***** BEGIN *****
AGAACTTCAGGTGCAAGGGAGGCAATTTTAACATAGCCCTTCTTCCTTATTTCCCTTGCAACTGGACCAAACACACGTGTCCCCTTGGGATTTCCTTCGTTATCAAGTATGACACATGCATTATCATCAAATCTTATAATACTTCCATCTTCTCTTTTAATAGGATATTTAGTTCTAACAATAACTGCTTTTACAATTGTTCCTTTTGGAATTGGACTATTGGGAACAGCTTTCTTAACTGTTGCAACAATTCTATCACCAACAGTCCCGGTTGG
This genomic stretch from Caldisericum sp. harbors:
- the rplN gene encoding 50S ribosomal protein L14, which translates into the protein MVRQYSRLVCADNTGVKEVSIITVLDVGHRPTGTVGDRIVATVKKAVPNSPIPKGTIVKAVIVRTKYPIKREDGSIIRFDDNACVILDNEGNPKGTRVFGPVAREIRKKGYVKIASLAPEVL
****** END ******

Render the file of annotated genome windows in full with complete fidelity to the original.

AGAACTTCAGGTGCAAGGGAGGCAATTTTAACATAGCCCTTCTTCCTTATTTCCCTTGCAACTGGACCAAACACACGTGTCCCCTTGGGATTTCCTTCGTTATCAAGTATGACACATGCATTATCATCAAATCTTATAATACTTCCATCTTCTCTTTTAATAGGATATTTAGTTCTAACAATAACTGCTTTTACAATTGTTCCTTTTGGAATTGGACTATTGGGAACAGCTTTCTTAACTGTTGCAACAATTCTATCACCAACAGTCCCGGTTGG
This genomic stretch from Caldisericum sp. harbors:
- the rplN gene encoding 50S ribosomal protein L14, which translates into the protein MVRQYSRLVCADNTGVKEVSIITVLDVGHRPTGTVGDRIVATVKKAVPNSPIPKGTIVKAVIVRTKYPIKREDGSIIRFDDNACVILDNEGNPKGTRVFGPVAREIRKKGYVKIASLAPEVL